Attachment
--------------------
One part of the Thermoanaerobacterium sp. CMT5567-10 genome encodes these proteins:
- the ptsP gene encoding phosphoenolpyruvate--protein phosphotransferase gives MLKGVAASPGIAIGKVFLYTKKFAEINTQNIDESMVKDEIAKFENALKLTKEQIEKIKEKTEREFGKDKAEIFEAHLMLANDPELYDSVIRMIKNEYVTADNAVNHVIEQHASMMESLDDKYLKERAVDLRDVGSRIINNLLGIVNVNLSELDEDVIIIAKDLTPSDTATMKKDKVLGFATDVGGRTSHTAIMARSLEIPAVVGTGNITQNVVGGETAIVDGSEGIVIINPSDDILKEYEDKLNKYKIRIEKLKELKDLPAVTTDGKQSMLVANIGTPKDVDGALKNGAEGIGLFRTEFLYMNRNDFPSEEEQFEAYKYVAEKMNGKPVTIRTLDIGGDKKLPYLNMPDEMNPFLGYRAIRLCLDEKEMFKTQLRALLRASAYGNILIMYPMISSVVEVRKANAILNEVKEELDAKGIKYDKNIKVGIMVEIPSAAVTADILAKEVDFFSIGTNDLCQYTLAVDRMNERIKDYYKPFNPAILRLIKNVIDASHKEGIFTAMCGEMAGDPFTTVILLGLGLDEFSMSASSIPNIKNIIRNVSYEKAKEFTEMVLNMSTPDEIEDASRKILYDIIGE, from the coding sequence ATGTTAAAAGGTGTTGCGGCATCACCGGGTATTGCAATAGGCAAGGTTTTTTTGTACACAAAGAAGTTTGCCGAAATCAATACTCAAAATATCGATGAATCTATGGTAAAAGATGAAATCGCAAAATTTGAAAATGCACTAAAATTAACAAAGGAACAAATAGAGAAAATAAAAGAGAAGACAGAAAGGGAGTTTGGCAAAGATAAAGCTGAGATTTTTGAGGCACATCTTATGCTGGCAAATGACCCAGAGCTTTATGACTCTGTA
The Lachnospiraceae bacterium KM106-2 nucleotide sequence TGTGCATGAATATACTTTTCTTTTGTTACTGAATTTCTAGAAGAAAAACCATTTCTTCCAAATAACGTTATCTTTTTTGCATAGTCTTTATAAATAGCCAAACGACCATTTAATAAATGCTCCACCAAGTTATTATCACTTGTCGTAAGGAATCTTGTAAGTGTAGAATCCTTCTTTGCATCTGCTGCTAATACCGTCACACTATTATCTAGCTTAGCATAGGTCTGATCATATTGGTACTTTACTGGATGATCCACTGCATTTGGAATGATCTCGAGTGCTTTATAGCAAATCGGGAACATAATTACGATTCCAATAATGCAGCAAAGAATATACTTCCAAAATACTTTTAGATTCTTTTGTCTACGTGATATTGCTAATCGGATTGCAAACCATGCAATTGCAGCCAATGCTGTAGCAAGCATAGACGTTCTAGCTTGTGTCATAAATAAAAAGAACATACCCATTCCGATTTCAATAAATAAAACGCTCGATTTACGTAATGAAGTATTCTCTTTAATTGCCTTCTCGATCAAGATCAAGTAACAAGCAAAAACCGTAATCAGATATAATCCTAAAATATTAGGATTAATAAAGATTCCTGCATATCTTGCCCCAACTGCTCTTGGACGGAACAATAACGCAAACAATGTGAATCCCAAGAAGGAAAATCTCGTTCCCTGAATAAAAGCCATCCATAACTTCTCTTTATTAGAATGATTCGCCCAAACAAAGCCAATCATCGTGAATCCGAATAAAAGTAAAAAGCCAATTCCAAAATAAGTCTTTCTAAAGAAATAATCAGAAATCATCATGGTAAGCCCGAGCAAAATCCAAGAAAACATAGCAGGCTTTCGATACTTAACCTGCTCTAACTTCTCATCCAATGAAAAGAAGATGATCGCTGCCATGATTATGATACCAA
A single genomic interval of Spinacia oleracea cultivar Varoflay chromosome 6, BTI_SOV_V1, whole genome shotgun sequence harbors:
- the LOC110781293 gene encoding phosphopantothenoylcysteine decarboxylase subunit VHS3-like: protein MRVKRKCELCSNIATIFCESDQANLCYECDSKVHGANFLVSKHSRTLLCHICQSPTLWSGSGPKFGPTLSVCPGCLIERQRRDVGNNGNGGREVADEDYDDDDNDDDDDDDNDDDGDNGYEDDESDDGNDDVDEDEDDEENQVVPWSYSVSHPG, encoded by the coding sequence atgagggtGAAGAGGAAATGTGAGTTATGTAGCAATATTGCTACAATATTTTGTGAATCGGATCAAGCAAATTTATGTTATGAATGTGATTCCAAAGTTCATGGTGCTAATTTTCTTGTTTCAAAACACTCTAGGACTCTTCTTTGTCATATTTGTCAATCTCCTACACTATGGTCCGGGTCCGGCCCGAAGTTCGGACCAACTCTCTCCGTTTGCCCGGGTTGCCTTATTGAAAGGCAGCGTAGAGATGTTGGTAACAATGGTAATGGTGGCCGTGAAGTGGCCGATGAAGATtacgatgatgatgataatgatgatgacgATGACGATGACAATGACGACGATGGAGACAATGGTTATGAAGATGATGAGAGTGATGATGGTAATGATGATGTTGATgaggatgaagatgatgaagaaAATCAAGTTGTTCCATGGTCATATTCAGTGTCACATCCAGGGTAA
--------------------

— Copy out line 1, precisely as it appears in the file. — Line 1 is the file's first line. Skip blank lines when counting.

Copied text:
One part of the Thermoanaerobacterium sp. CMT5567-10 genome encodes these proteins: